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The Platt Hall Collection in Manchester

April 15, 2010
1860s day dress coloured with the new aniline chemical purple dye which gave far richer colour than vegetable dye

1860s day dress coloured with the new aniline chemical purple dye which gave far richer colour than vegetable dye

The well known textile designer Laura Ashley once acknowledged that Platt Hall in Manchester had been one of her principle sources of inspiration when she first started out as a designer. It’s a terrific and varied collection with some of the most helpful staff I have ever met. Only a small proportion of the total collection can be on display, so if you have a particular interest for research purposes, it’s a good idea to get in touch before visiting to ask if they can help. 

early 17th century crewel embroidered jacket

early 17th century crewel embroidered jacket

Amongst its earliest items are heavily embroidered jackets from the early and mid seventeenth centuries, and a selection of sweet bags and sewing accessories.

mid -late 17th century crewel embroidered jacket, showing fashionable oversize sleeves

mid -late 17th century crewel embroidered jacket, showing fashionable oversize sleeves

However, its main delight is in the collection of domestic and day dresses from the eighteenth and particularly the nineteenth centuries. Their charm lies in the fact that these are more ordinary garments, worn by the comfortably off as opposed to being cutting edge fashion worn by the leaders of society. Ornate dresses made for special occasions, such as marriage, were invariably cared for and passed down and form the principal part of many collections around the country, but Platt Hall has ordinary clothes: day dresses, gowns,  bonnets, caps and outer garments which form an invaluable resource for an re enactor or interpreter.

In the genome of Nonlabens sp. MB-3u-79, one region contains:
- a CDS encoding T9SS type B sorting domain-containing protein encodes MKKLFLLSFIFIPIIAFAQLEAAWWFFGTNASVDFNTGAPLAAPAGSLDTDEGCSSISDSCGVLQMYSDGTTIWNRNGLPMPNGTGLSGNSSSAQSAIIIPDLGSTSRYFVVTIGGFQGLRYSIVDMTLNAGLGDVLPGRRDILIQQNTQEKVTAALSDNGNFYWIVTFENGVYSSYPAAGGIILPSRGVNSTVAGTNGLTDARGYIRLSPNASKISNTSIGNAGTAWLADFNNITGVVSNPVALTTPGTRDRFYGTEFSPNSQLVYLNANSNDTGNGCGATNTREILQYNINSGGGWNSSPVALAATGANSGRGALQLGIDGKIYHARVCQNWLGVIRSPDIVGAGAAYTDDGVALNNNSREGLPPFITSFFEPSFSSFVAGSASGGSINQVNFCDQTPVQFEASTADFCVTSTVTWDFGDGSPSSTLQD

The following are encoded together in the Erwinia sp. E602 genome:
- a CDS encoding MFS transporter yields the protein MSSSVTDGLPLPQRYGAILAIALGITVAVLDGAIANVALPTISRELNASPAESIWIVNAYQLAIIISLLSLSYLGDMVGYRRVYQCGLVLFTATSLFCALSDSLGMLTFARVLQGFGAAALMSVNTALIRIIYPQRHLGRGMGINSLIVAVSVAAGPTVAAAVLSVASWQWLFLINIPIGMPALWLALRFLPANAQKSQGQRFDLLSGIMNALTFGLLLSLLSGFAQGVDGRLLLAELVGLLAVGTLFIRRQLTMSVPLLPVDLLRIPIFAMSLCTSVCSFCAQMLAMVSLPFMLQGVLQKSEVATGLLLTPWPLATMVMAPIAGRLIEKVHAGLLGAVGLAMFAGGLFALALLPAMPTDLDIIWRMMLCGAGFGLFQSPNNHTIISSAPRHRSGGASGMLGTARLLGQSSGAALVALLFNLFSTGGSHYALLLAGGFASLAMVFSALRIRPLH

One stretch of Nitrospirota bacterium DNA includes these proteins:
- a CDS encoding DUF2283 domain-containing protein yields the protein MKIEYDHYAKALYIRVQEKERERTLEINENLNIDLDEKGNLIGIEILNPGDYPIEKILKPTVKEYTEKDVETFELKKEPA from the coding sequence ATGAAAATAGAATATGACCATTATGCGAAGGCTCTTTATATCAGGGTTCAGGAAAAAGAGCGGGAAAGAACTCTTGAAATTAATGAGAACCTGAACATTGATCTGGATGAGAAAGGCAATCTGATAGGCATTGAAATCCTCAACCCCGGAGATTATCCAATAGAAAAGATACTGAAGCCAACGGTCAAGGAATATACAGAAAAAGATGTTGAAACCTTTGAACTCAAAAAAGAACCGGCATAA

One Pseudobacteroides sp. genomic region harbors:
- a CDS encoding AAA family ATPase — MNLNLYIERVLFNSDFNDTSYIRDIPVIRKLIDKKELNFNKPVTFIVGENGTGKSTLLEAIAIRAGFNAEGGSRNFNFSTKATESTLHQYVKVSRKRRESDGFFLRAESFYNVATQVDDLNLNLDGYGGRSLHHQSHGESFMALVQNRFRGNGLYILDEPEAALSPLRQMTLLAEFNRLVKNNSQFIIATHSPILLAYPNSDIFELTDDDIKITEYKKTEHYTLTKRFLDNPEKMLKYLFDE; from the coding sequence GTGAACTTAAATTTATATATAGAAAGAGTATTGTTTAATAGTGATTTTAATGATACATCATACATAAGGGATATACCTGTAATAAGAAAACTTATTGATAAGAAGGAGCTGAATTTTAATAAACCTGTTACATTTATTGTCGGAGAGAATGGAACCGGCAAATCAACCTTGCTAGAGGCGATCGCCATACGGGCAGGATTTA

front view: ornate silk day dress 1860s

front view: ornate silk day dress 1860s

There is also a stored collection of baby wear, which is very helpful when trying to date items, as their collection is provenanced. Platt Hall is not very far from the preserved Quarry Bank Mill and Styal Estate protected by the National Trust, just near the airport to the South of the city. This working cotton mill gives a clear and detailed explanation of both the history of cotton and the processes involved in turning it from a fluffy flower head into a major textile. Far from being a dry and dusty experience, the knowledge and enthusiasm of the volunteer staff, many of whom used to work here, made this mill a joy to visit.

rear view of silk day dress

rear view of silk day dress

1870s light wool walking dress

1870s light wool walking dress

http://www.manchestergalleries.org/our-other-venues/platt-hall-gallery-of-costume/visitor-information/

http://www.nationaltrust.org.uk/quarry-bank-mill/

From → Textiles

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